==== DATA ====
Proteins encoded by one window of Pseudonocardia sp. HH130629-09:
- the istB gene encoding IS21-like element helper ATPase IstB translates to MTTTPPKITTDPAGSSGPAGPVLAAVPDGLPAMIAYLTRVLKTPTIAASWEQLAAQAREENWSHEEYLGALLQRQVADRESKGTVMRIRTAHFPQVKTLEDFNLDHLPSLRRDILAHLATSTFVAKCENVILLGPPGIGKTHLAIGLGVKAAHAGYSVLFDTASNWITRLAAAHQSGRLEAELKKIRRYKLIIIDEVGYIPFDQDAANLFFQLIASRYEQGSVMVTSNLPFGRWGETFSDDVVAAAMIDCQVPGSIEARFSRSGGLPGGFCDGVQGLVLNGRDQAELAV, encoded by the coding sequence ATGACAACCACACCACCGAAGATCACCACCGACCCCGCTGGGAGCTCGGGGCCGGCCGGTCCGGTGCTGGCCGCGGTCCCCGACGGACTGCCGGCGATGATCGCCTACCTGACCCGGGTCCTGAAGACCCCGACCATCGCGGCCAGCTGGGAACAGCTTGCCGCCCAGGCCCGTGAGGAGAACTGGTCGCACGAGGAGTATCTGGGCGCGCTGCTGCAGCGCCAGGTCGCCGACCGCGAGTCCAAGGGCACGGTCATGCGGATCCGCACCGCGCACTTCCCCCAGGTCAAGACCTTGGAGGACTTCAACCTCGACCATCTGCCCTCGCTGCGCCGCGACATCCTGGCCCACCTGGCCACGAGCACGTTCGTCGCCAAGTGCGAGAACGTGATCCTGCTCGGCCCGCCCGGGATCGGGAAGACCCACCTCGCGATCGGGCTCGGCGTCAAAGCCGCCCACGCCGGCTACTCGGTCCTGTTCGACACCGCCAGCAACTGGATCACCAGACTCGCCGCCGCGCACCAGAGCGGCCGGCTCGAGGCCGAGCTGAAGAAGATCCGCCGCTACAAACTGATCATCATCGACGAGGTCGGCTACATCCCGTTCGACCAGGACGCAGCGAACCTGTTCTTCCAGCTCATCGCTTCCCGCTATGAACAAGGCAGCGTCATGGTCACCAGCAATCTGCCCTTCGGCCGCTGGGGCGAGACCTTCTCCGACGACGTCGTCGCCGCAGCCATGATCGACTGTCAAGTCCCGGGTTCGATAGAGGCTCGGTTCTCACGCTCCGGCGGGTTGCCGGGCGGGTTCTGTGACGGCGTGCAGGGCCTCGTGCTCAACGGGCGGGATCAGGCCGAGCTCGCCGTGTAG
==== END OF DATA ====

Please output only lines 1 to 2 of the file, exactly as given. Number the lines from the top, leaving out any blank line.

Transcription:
Proteins encoded by one window of Pseudonocardia sp. HH130629-09:
- the istB gene encoding IS21-like element helper ATPase IstB translates to MTTTPPKITTDPAGSSGPAGPVLAAVPDGLPAMIAYLTRVLKTPTIAASWEQLAAQAREENWSHEEYLGALLQRQVADRESKGTVMRIRTAHFPQVKTLEDFNLDHLPSLRRDILAHLATSTFVAKCENVILLGPPGIGKTHLAIGLGVKAAHAGYSVLFDTASNWITRLAAAHQSGRLEAELKKIRRYKLIIIDEVGYIPFDQDAANLFFQLIASRYEQGSVMVTSNLPFGRWGETFSDDVVAAAMIDCQVPGSIEARFSRSGGLPGGFCDGVQGLVLNGRDQAELAV, encoded by the coding sequence ATGACAACCACACCACCGAAGATCACCACCGACCCCGCTGGGAGCTCGGGGCCGGCCGGTCCGGTGCTGGCCGCGGTCCCCGACGGACTGCCGGCGATGATCGCCTACCTGACCCGGGTCCTGAAGACCCCGACCATCGCGGCCAGCTGGGAACAGCTTGCCGCCCAGGCCCGTGAGGAGAACTGGTCGCACGAGGAGTATCTGGGCGCGCTGCTGCAGCGCCAGGTCGCCGACCGCGAGTCCAAGGGCACGGTCATGCGGATCCGCACCGCGCACTTCCCCCAGGTCAAGACCTTGGAGGACTTCAACCTCGACCATCTGCCCTCGCTGCGCCGCGACATCCTGGCCCACCTGGCCACGAGCACGTTCGTCGCCAAGTGCGAGAACGTGATCCTGCTCGGCCCGCCCGGGATCGGGAAGACCCACCTCGCGATCGGGCTCGGCGTCAAAGCCGCCCACGCCGGCTACTCGGTCCTGTTCGACACCGCCAGCAACTGGATCACCAGACTCGCCGCCGCGCACCAGAGCGGCCGGCTCGAGGCCGAGCTGAAGAAGATCCGCCGCTACAAACTGATCATCATCGACGAGGTCGGCTACATCCCGTTCGACCAGGACGCAGCGAACCTGTTCTTCCAGCTCATCGCTTCCCGCTATGAACAAGGCAGCGTCATGGTCACCAGCAATCTGCCCTTCGGCCGCTGGGGCGAGACCTTCTCCGACGACGTCGTCGCCGCAGCCATGATCGACTGTCAAGTCCCGGGTTCGATAGAGGCTCGGTTCTCACGCTCCGGCGGGTTGCCGGGCGGGTTCTGTGACGGCGTGCAGGGCCTCGTGCTCAACGGGCGGGATCAGGCCGAGCTCGCCGTGTAG